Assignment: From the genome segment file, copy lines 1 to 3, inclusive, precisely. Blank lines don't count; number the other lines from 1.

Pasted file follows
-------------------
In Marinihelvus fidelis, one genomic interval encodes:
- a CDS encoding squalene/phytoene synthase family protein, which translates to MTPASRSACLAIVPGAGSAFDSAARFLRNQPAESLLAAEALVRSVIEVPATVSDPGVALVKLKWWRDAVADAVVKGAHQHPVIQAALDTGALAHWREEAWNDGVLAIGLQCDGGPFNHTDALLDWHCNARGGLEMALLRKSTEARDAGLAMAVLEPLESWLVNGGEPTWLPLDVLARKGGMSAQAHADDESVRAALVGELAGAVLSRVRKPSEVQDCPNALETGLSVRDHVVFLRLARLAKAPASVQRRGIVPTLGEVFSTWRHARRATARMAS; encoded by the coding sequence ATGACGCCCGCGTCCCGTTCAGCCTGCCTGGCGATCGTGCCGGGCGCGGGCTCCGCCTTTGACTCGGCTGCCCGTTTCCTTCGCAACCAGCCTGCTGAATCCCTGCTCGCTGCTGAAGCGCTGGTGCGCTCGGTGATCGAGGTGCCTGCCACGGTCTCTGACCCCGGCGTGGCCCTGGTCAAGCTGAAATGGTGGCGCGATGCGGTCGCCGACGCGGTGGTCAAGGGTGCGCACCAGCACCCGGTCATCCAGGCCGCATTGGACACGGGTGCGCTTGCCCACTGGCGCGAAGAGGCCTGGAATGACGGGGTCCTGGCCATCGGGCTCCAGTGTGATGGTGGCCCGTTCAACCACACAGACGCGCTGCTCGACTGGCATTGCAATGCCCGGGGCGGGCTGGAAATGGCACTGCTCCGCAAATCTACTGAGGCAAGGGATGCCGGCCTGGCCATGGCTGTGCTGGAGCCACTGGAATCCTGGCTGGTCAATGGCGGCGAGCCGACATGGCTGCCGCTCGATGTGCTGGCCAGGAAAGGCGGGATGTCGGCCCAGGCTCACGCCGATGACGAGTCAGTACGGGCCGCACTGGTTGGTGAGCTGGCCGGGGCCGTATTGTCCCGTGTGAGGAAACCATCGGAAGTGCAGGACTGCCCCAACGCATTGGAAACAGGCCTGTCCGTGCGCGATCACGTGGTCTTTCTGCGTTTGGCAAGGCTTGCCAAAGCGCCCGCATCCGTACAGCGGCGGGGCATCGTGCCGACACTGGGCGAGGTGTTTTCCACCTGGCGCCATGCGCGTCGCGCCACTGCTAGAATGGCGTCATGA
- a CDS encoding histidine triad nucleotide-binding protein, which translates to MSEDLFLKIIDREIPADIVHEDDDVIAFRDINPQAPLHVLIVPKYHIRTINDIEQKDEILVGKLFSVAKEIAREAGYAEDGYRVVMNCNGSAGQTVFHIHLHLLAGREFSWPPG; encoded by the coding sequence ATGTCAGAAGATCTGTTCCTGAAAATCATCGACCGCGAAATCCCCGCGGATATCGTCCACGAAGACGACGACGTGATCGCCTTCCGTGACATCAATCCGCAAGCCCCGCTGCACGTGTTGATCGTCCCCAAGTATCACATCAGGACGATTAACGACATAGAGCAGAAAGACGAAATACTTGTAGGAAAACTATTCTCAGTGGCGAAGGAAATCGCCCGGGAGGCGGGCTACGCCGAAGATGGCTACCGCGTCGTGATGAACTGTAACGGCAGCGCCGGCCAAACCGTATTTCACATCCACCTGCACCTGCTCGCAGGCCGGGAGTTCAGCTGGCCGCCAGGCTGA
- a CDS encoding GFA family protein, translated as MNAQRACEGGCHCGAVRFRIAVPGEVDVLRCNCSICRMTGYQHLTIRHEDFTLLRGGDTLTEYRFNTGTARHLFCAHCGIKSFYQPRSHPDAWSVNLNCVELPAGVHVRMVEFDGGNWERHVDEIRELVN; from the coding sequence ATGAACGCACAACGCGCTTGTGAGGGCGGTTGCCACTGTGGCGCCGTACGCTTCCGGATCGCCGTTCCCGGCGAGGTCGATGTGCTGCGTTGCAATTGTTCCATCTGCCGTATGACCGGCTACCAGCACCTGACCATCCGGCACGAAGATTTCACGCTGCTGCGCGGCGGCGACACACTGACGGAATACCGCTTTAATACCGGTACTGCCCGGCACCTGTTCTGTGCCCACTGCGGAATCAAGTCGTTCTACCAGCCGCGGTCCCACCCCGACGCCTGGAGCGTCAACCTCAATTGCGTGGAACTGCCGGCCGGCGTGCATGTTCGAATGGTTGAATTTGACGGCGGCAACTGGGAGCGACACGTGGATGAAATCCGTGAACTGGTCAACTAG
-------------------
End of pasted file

In Marinihelvus fidelis, one genomic interval encodes:
- a CDS encoding squalene/phytoene synthase family protein, which translates to MTPASRSACLAIVPGAGSAFDSAARFLRNQPAESLLAAEALVRSVIEVPATVSDPGVALVKLKWWRDAVADAVVKGAHQHPVIQAALDTGALAHWREEAWNDGVLAIGLQCDGGPFNHTDALLDWHCNARGGLEMALLRKSTEARDAGLAMAVLEPLESWLVNGGEPTWLPLDVLARKGGMSAQAHADDESVRAALVGELAGAVLSRVRKPSEVQDCPNALETGLSVRDHVVFLRLARLAKAPASVQRRGIVPTLGEVFSTWRHARRATARMAS; encoded by the coding sequence ATGACGCCCGCGTCCCGTTCAGCCTGCCTGGCGATCGTGCCGGGCGCGGGCTCCGCCTTTGACTCGGCTGCCCGTTTCCTTCGCAACCAGCCTGCTGAATCCCTGCTCGCTGCTGAAGCGCTGGTGCGCTCGGTGATCGAGGTGCCTGCCACGGTCTCTGACCCCGGCGTGGCCCTGGTCAAGCTGAAATGGTGGCGCGATGCGGTCGCCGACGCGGTGGTCAAGGGTGCGCACCAGCACCCGGTCATCCAGGCCGCATTGGACACGGGTGCGCTTGCCCACTGGCGCGAAGAGGCCTGGAATGACGGGGTCCTGGCCATCGGGCTCCAGTGTGATGGTGGCCCGTTCAACCACACAGACGCGCTGCTCGACTGGCATTGCAATGCCCGGGGCGGGCTGGAAATGGCACTGCTCCGCAAATCTACTGAGGCAAGGGATGCCGGCCTGGCCATGGCTGTGCTGGAGCCACTGGAATCCTGGCTGGTCAATGGCGGCGAGCCGACATGGCTGCCGCTCGATGTGCTGGCCAGGAAAGGCGGGATGTCGGCCCAGGCTCACGCCGATGACGAGTCAGTACGGGCCGCACTGGTTGGTGAGCTGGCCGGGGCCGTATTGTCCCGTGTGAGGAAACCATCGGAAGTGCAGGACTGCCCCAACGCATTGGAAACAGGCCTGTCCGTGCGCGATCACGTGGTCTTTCTGCGTTTGGCAAGGCTTGCCAAAGCGCCCGCATCCGTACAGCGGCGGGGCATCGTGCCGACACTGGGCGAGGTGTTTTCCACCTGGCGCCATGCGCGTCGCGCCACTGCTAGAATGGCGTCATGA
- a CDS encoding histidine triad nucleotide-binding protein, which translates to MSEDLFLKIIDREIPADIVHEDDDVIAFRDINPQAPLHVLIVPKYHIRTINDIEQKDEILVGKLFSVAKEIAREAGYAEDGYRVVMNCNGSAGQTVFHIHLHLLAGREFSWPPG; encoded by the coding sequence ATGTCAGAAGATCTGTTCCTGAAAATCATCGACCGCGAAATCCCCGCGGATATCGTCCACGAAGACGACGACGTGATCGCCTTCCGTGACATCAATCCGCAAGCCCCGCTGCACGTGTTGATCGTCCCCAAGTATCACATCAGGACGATTAACGACATAGAGCAGAAAGACGAAATACTTGTAGGAAAACTATTCTCAGTGGCGAAGGAAATCGCCCGGGAGGCGGGCTACGCCGAAGATGGCTACCGCGTCGTGATGAACTGTAACGGCAGCGCCGGCCAAACCGTATTTCACATCCACCTGCACCTGCTCGCAGGCCGGGAGTTCAGCTGGCCGCCAGGCTGA